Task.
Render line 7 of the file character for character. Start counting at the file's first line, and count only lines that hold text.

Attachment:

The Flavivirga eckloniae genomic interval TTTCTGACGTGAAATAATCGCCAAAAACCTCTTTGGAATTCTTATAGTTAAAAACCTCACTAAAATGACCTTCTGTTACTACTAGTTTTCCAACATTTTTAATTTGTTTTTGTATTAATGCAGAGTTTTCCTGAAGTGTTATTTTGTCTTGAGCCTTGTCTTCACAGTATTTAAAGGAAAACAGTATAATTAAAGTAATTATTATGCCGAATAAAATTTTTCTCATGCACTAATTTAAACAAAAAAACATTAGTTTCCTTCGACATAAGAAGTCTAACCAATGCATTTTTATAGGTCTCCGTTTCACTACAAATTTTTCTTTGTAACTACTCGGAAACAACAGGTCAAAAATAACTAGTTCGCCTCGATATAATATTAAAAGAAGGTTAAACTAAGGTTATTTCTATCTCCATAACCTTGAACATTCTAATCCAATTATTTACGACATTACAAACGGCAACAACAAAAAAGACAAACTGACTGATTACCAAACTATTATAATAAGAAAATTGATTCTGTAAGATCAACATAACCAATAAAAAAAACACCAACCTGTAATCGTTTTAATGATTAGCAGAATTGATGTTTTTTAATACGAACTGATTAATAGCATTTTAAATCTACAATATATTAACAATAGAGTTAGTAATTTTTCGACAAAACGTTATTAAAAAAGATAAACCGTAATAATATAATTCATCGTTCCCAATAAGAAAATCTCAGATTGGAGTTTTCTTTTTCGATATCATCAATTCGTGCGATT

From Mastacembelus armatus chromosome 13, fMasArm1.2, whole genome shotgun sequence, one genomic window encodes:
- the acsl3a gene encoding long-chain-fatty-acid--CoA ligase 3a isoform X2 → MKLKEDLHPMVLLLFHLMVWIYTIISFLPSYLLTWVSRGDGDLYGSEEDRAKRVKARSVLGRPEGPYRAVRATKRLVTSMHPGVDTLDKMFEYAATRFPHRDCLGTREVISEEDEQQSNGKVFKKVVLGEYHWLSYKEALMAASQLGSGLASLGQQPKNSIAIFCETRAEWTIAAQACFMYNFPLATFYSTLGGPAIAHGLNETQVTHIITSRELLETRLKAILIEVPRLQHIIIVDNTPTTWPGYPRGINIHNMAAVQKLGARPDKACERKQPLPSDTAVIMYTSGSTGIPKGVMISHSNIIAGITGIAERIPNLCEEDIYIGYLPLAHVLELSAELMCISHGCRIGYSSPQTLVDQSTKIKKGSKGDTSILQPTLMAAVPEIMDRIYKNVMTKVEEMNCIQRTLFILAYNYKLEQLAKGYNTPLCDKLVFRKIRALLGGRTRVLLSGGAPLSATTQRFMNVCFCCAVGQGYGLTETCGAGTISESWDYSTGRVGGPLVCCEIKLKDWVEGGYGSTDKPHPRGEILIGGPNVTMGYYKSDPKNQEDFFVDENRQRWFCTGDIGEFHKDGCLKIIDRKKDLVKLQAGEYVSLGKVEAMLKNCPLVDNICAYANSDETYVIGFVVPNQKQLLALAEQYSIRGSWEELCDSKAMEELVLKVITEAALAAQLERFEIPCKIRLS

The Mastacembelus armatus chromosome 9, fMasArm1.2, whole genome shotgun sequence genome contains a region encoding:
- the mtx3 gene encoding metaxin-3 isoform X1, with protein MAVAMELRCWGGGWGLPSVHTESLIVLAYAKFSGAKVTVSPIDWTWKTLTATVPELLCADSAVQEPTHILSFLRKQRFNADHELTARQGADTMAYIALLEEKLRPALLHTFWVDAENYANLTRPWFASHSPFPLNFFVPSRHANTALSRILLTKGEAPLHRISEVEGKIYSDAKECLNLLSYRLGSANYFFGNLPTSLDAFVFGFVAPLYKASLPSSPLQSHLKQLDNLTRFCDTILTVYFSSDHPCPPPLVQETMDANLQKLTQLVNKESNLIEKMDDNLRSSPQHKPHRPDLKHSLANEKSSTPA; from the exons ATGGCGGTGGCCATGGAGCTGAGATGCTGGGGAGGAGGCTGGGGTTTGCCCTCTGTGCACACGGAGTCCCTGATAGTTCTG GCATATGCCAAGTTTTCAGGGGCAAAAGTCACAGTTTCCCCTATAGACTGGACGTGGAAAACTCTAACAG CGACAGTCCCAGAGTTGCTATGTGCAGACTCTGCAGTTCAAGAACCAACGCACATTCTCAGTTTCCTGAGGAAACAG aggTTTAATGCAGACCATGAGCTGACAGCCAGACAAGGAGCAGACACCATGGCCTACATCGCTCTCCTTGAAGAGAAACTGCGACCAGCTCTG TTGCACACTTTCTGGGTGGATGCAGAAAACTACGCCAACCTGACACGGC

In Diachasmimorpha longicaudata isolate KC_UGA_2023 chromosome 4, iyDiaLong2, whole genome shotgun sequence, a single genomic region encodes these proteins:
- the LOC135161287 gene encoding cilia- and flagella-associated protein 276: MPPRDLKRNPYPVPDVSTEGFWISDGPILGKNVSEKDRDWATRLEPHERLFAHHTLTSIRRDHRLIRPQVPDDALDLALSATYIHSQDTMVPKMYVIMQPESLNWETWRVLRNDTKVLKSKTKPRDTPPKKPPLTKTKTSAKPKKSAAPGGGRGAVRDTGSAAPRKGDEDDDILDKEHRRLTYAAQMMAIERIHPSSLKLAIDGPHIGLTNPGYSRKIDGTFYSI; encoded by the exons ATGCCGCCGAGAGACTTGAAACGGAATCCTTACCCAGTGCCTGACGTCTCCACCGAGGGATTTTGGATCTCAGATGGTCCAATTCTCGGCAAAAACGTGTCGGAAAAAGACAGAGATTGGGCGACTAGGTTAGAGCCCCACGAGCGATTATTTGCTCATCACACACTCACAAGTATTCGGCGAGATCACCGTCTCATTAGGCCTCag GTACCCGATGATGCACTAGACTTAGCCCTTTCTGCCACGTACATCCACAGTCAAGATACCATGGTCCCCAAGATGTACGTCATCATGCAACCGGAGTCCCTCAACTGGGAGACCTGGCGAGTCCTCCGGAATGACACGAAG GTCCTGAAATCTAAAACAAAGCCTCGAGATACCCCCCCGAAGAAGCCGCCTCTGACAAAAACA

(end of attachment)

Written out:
- the LOC135161287 gene encoding cilia- and flagella-associated protein 276: MPPRDLKRNPYPVPDVSTEGFWISDGPILGKNVSEKDRDWATRLEPHERLFAHHTLTSIRRDHRLIRPQVPDDALDLALSATYIHSQDTMVPKMYVIMQPESLNWETWRVLRNDTKVLKSKTKPRDTPPKKPPLTKTKTSAKPKKSAAPGGGRGAVRDTGSAAPRKGDEDDDILDKEHRRLTYAAQMMAIERIHPSSLKLAIDGPHIGLTNPGYSRKIDGTFYSI; encoded by the exons ATGCCGCCGAGAGACTTGAAACGGAATCCTTACCCAGTGCCTGACGTCTCCACCGAGGGATTTTGGATCTCAGATGGTCCAATTCTCGGCAAAAACGTGTCGGAAAAAGACAGAGATTGGGCGACTAGGTTAGAGCCCCACGAGCGATTATTTGCTCATCACACACTCACAAGTATTCGGCGAGATCACCGTCTCATTAGGCCTCag GTACCCGATGATGCACTAGACTTAGCCCTTTCTGCCACGTACATCCACAGTCAAGATACCATGGTCCCCAAGATGTACGTCATCATGCAACCGGAGTCCCTCAACTGGGAGACCTGGCGAGTCCTCCGGAATGACACGAAG GTCCTGAAATCTAAAACAAAGCCTCGAGATACCCCCCCGAAGAAGCCGCCTCTGACAAAAACA